Should Ethics Be Put Aside When the Boss Asks for Chilean Sea Bass? Or, Worse, Foie Gras?
Chef Sara Ventiera is on a three-week trip to the Bahamas, manning the kitchen on a 91-foot yacht. She will file regular updates from the waters about what it's like to work on a yacht, from pretrip provisioning to seaplane produce delivery. Click here for previous reports.
It's 8 o'clock Thursday night. We just completed our last dinner service for the trip. Tonight's entrée was Chilean sea bass served over a brown rice pilaf with sautéed zucchini and a warm tomato vinaigrette. The boss and his wife loved it. I, on the other hand, had mixed feelings about the dish.
The flavors melded together beautifully: the tangy, warm tomato and red onions over the sweet fish with the garlicky, tender zucchini, on top of the nutty brown rice. To top it off, it was paired with a supple meursault. Just enough finesse to nicely round out the meal. The praise from the boss should have been enough to keep me satisfied for the evening, but I couldn't get over the guilt I was feeling. I've been feeling terrible for ordering the sea bass.
In the process of planning the menu, I received an email
from the boss' wife stating that she is currently on a Chilean sea bass
kick. I probably could have ignored that tidbit without anyone noticing,
but I am in the business of doing what it takes to please. I ordered
She told me was the only kind she supplied. This made me feel a
bit better, but even so, I had my doubts. Since the 1990s, the huge
demand on Chilean sea bass has caused the population to decline to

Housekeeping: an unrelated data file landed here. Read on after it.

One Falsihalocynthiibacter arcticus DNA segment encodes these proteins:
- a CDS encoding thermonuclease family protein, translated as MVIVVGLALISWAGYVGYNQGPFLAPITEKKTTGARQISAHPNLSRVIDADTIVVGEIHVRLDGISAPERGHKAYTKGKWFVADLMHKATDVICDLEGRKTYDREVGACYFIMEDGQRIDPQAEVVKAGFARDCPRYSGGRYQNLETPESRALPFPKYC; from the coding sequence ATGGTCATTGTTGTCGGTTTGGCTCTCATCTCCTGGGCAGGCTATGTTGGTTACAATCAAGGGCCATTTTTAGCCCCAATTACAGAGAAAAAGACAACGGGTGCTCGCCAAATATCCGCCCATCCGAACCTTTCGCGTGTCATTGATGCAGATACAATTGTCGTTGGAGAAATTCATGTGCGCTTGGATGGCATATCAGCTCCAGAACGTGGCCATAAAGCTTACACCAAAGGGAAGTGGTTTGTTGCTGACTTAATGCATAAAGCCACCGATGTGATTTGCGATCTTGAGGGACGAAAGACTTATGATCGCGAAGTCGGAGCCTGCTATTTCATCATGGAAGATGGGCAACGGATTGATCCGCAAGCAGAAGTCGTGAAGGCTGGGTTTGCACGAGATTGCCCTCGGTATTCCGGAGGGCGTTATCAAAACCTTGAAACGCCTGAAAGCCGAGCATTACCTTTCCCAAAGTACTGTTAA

dangerous levels. Worse, it is caught by long-line fishing, which can
decimate other fish species as well. Add in the issue of illegal fishing
due to the high demand and you have an ecological nightmare.
There is, however, one fishery that has obtained the MSC certification, the South Georgia Island fishery.
It's a co-op of sorts. While I respect the authority and opinion of the
Marine Stewardship Council, a part of me wonders about the
certification process of the individual fish. Even though I was told the
fish I purchased did indeed have this certification, could I really be
sure? Apparently, some mislabeled fish even turn up at high-end
supermarkets. How could I know that my Chilean sea bass was not
mislabeled as well? I didn't, but I bought it anyway.
I do have a
certain amount of leeway in terms of the dishes I choose to prepare. I
do my best to appease the boss and his guests, but there are some items I
would downright refuse to cook on moral grounds: veal, foie gras, blue
fin tuna. Besides, I highly doubt they would even ask. Other dishes are a
bit trickier, as much as I have a great rapport with the owner; it is
not appropriate to push my ethical beliefs on him or his guests. I do my
best to provision the boat with ethically conscious, sustainable foods.
Furthermore, I have no budget holding me back. This allows me to buy
pasture-raised dairy products, grass-fed beef, free-range poultry. I try
my best to abide by my values. Unfortunately, in this position, I'm not
paid to teach ethics. No one wants to be chastised or criticized for
what they choose to put in their mouths, and it's not my place to do that.
I'll save that for my next career path.
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